The search continues. Week after week. The search is for another series, that particularly engrossing, enveloping series set in a world that entrances us and with characters who grab and surprise us with the texture of their full roundedness.
We're in a tricky period in TV. Not just the end-of-season calm before a batch of summer shows arrive to distract. But a period in which Mad Men is over, forever, and Better Call Saul is gone and only returning many, many months from now. We await the second season of True Detective with a tincture of skepticism. Can it be good? And what is truly, outrageously a good show right now?
I recommend Halt and Catch Fire (Sunday, AMC, 10 p.m.), which returns for a second season. It didn't, you know, catch fire with a mass audience last year, but it was often sublimely good. And remains so. It takes us into a fantastic, involving world. It's a period piece, but one so close and yet so incredibly far from us, thanks to the rapidity of technological change.
Halt and Catch Fire takes place in 1980's Dallas. This is not the Dallas of J.R. Ewing with his sprawling ranch and passel of friends and enemies in cowboy hats. In the 1980s, Dallas was the location of a small, intense tech-company boom. Some called it the "Silicon Prairie."
In the first season, the central character was renegade computer visionary Joe MacMillan (Lee Pace) and the narrative was his manic efforts to lure hardware guy Gordon Clark (Scoot McNairy) and programming wizard Cameron Howe (Canadian Mackenzie Davis) into creating an easy-to-use, early laptop computer.
Workplace rage, romance, business piracy and sex ensued. It was clever, sometimes raw, this journey.
In season two, set one year later, the first focus is on Cameron, who is steaming ahead with plans to build and launch a gaming startup called Mutiny. Her sidekick in this endeavour is Donna (Kerry Bishé). Thus we have two young, driven, smart young women striding into a very male, very nerdy world where fortunes can be made. The technology is crude by our standards – the material about phone lines and modems seem ancient history – but it all happened just 30 years ago.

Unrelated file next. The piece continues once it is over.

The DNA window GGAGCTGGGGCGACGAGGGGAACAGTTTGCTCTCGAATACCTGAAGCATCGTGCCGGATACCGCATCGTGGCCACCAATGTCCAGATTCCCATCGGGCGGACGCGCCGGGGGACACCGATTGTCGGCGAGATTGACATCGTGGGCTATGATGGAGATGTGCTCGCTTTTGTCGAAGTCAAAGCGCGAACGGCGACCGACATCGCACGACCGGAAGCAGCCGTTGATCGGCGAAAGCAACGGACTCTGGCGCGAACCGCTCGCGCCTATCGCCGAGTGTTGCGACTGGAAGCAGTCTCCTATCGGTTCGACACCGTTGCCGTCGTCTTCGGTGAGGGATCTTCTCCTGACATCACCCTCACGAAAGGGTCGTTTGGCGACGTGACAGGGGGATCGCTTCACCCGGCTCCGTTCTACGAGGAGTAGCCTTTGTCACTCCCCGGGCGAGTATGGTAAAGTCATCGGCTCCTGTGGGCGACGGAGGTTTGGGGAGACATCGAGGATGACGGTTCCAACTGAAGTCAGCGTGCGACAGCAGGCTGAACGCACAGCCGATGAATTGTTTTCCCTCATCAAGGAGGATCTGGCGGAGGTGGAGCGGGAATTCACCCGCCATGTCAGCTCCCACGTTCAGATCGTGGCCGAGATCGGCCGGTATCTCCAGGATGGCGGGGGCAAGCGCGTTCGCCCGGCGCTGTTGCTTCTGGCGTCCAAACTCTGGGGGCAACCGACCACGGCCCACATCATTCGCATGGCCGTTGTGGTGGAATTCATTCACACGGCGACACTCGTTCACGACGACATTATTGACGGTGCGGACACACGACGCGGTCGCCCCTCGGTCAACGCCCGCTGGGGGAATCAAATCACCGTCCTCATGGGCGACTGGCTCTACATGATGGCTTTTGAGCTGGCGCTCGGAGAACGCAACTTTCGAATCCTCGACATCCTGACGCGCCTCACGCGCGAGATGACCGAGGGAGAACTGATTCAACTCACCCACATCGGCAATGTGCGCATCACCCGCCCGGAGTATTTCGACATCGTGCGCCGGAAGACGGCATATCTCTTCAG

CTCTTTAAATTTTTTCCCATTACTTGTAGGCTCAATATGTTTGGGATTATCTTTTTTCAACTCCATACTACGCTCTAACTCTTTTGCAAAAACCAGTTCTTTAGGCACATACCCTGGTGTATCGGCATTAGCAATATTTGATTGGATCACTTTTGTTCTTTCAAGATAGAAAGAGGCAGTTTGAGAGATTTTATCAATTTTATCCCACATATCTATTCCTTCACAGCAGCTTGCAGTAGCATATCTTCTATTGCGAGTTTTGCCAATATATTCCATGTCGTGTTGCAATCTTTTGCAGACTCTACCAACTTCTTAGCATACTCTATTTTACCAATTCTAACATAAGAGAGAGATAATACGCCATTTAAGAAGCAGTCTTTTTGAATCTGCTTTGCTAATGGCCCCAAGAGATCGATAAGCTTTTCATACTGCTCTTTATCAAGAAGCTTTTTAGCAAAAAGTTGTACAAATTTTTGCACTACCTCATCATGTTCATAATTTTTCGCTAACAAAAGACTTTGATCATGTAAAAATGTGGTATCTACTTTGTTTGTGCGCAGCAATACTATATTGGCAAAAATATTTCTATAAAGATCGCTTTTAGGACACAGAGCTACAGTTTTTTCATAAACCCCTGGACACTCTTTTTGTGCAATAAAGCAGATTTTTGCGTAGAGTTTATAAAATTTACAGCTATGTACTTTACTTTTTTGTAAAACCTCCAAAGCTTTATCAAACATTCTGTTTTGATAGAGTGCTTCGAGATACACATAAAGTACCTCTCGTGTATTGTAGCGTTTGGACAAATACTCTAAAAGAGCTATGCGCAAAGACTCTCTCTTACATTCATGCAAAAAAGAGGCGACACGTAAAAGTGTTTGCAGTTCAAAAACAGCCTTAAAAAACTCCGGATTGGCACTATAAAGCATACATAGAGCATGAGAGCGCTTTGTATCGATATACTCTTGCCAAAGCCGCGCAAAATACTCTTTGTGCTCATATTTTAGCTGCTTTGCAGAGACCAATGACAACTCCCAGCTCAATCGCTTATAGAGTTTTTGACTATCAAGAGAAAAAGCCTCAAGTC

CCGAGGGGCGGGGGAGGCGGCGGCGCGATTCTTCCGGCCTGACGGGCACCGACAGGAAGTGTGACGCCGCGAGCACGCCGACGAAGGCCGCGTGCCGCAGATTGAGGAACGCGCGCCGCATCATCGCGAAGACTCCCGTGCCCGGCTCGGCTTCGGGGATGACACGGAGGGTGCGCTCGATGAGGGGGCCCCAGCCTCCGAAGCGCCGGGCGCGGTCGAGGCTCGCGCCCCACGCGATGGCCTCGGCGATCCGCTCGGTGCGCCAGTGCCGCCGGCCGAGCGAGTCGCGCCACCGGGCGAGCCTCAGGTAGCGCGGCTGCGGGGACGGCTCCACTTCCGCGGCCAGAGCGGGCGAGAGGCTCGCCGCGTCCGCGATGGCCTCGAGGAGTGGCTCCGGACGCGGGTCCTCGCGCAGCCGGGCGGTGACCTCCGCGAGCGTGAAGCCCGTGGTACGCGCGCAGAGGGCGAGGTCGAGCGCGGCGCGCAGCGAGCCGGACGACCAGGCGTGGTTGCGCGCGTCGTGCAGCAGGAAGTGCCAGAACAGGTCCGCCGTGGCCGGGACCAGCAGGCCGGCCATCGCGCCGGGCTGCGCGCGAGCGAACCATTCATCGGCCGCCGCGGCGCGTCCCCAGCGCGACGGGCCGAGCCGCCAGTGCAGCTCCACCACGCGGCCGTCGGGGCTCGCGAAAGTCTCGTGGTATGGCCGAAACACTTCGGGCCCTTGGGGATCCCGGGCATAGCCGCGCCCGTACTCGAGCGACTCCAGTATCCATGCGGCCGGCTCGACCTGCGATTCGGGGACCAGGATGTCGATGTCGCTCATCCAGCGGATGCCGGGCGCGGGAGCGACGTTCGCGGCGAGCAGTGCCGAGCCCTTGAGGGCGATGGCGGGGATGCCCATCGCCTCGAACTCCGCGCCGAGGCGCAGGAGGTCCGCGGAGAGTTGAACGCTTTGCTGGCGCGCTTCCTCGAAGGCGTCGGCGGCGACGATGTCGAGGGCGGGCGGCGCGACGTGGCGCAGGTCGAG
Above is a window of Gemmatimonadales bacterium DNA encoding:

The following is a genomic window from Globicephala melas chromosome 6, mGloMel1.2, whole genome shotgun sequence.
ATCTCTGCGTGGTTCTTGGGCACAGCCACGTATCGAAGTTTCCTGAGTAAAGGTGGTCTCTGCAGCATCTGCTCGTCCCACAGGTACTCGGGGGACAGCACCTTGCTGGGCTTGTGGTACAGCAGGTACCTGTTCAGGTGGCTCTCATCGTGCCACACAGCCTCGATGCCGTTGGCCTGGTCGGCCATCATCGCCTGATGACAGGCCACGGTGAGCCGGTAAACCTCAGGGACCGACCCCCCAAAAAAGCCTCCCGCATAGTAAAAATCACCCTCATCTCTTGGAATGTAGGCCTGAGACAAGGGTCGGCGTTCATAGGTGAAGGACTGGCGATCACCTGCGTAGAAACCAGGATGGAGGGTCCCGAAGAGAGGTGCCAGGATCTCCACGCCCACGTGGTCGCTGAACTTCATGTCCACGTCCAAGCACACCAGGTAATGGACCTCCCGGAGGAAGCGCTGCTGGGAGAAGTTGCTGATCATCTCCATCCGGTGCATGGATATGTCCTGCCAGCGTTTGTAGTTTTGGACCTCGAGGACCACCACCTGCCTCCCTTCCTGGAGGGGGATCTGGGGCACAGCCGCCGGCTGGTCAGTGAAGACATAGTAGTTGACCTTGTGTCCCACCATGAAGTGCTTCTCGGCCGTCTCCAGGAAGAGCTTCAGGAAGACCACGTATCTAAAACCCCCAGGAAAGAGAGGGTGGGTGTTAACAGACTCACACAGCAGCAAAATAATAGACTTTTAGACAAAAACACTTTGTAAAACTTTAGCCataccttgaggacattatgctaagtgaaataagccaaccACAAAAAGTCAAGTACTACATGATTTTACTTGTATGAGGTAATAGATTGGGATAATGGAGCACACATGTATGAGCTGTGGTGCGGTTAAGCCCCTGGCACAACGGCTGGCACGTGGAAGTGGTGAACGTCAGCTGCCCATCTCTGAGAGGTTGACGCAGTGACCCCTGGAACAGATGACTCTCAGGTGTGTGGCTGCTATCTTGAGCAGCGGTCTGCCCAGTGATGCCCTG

Cameron and Donna run Mutiny from a large home, surrounded by an army of geeky young men. Some might be geniuses but all are adolescent in mindset. They bicker, and fist fights break out. They know they are on the cutting edge, but the mundane reality around them is disappointing. In one scene, the house goes dark. "We didn't blow the breaker. I think we blew the whole block," says a young man who can create holograms for the gaming device but can't get enough electricity to keep it working.
Created and written by Christopher Cantwell and Christopher C. Rogers, the show is alive to its setting – the main characters are cowboys, villains and outlaws even while early-eighties punk music blares from radios and on the soundtrack. There's a cool, strange quality to this world and its atmosphere. The fact that two young women are bossing the enterprise gives it an added piquancy.
Eventually there comes the return of the charismatic and manipulative Joe, but now he seems to be a guy recovering from a long and brutal hangover. He's still sharp, still the renegade, and what he sees in what Cameron is building is, in fact, the future – connectivity and the Internet. And that Cameron has gone from being "a college dropout repairing VCRs for $3.25 an hour" to the leading edge of the massive revolution.
There is no creeping nostalgia in Halt and Catch Fire. Nor is there the typical Hollywood heft of stand-up-and-cheer for the renegades. There is no falseness, no push to have us view these characters and their motivations with anything but damning clarity.
The verve of the drama and its occasional flourish of bitter comedy amounts to a terrific exuberance in the storytelling. And it's a world you feel drawn to. It's not Mad Men, this series, but it does soar to great heights.